Market Overview

Sheep, Pigs, Cheetahs and Lions: The Four Personalities of Traders, Part 1


Have you ever thought of yourself as an animal?

You were relating to the animal because you saw yourself as taking on those characteristics of a certain beast. There are four very defined animal personalities that we can all take on as traders. To self-analyze yourself and identify with that animalistic personality, is one of the most important things you can do to improve your trading, crazy as it sounds.

There are many things we can do, and have done, that can hurt our trading. Here is a short list: Impatience, lack of proper education, risk or profit management, trading live too soon, poor systems or strategies, jumping around between systems and strategies without mastering anything, inconsistency, not following your rules, not taking every trade of your system so you break your probabilities, trying to do everything, looking at too many instruments so you can’t keep up, not having any social interaction, thinking you have it, you know it all and not improving.

It’s essential to always improve. You never want to stop improving as a trader. You don’t just get there and you’re done. Be open to traders helping you by considering their suggestions. As markets change, you need to learn better ways to do things. With every additional year of experience, you’re going to do things differently than when you started out.

Trying to find that one best trade that always wins, just understanding the system ABCs, but not the chart or market 123s, isn’t going to bring you success. There is much more to trading than just wanting the rules so you can just trade and make money. If you want to take advantage of it, you have to dive into it. Some of the things that will hold you back are not knowing when to stop for the day and not having proper risk and profit management.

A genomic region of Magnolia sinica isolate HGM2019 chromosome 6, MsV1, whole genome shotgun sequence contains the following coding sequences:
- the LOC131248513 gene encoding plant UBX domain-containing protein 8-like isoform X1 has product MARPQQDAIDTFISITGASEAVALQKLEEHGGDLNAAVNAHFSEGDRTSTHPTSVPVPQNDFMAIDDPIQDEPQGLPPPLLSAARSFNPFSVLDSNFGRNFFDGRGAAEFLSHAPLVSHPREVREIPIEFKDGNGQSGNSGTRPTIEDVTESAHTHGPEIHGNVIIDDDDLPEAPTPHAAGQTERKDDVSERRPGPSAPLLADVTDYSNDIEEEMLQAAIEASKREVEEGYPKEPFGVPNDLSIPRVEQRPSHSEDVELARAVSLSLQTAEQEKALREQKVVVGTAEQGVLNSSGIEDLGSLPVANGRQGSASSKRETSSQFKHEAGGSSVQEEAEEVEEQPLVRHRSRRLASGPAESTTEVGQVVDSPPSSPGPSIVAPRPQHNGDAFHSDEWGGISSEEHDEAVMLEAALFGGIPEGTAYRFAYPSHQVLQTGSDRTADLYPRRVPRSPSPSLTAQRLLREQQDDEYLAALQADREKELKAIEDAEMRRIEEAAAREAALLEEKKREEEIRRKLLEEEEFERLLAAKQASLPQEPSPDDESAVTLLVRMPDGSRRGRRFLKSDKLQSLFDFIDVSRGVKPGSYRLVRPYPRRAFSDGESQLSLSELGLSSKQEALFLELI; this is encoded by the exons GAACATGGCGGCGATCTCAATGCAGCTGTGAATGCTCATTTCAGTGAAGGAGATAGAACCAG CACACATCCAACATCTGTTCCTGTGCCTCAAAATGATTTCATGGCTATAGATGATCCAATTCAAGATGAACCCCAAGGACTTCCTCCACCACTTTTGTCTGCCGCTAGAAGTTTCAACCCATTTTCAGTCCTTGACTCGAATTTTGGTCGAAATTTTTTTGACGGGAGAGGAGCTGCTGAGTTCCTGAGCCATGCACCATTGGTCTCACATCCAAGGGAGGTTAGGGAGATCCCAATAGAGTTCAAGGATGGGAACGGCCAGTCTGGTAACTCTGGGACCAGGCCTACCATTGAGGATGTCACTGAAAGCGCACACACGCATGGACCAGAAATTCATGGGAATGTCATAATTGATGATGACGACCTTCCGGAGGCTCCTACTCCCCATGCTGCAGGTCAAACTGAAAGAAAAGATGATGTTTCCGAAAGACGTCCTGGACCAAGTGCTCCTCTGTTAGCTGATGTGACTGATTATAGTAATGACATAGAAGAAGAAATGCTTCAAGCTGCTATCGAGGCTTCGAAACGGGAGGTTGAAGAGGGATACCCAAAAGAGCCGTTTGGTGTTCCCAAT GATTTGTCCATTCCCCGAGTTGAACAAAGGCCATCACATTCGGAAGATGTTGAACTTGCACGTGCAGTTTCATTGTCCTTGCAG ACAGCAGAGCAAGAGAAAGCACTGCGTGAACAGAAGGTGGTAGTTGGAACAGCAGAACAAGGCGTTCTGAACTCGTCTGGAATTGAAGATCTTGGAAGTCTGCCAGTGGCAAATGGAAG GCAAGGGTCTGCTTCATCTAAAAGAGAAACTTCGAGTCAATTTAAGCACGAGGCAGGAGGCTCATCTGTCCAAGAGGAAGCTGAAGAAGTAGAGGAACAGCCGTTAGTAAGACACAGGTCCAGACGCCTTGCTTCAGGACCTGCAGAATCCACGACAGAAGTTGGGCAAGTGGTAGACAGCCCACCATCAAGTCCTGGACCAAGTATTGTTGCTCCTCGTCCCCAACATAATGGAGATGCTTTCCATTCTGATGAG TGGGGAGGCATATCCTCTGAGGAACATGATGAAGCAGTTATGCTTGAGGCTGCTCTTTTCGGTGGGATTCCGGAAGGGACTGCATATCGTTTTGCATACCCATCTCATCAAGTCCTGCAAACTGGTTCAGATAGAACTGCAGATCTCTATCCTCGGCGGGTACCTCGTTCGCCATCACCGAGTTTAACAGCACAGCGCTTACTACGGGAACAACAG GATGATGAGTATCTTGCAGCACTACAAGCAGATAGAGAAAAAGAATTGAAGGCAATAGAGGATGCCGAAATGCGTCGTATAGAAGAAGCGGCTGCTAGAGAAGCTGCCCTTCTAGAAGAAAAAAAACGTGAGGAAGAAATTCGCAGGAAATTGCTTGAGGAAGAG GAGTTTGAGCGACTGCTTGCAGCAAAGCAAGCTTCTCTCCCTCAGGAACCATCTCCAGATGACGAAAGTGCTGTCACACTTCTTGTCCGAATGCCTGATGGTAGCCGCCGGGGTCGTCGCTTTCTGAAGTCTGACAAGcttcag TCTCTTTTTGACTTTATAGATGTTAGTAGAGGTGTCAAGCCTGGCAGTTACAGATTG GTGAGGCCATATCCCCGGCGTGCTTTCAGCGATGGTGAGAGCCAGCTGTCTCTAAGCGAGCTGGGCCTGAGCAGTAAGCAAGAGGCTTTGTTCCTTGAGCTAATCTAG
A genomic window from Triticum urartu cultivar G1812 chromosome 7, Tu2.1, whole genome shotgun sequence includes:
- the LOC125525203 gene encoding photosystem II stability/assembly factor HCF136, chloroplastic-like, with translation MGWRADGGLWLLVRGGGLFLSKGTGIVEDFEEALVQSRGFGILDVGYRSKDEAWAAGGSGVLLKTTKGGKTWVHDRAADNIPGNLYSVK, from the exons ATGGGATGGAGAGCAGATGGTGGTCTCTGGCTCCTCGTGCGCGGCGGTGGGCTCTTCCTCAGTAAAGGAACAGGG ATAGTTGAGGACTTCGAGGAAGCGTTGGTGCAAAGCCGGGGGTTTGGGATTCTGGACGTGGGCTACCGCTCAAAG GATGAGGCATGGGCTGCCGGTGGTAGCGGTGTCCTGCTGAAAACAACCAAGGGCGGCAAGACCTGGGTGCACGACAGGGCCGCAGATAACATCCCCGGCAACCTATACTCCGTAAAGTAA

Or, you are not willing to take a loss and then taking a bigger loss because of your unwillingness. You might let greed take over and then not taking your profits. Then, a profitable trade turns into a losing trade. Doing something wrong and you get rewarded with a win, so you repeat it over and over until all of a sudden, it doesn't work and you don’t know what’s broken, but you've lost a lot. There are definite trading mentalities, each one having their own strengths and weaknesses.

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The media describes trading as a contest between the bulls and the bears. You can hop on MSNBC or another news channel, and hear the reporters saying the bulls are strong today and the bears are down.

You feel like this is your battle; that you’re battling bulls and bears. Well, you’re really not. The real battle is you-- you’re battling you. One of the top things to learn as a trader is that self-analysis is just as important as technical analysis.

You can give someone a perfect system and yet, a trader’s biggest challenge is often not following even their own rules, being too afraid to trade, or trading too much money. The real battle is not being patient for the right trade. It’s hard enough to come up with a good working system, yet, the biggest battle, even once you have a system, is working the system, following the rules and being patient for the right entry. Even if you have the money management down, you still have to follow your plan.

People think a robot is the answer by trying to remove themselves from the equation. They just want to be told how to auto trade it. They don’t want to do the self-analysis. The self-discipline part is the battle. It’s not with bulls and bears. The battle is inside you. The battle is with you and some traders write this off thinking, “Eh, whatever.” Understanding this will help you more in trading than any system will. Through self-analysis, you identify where your mistakes are.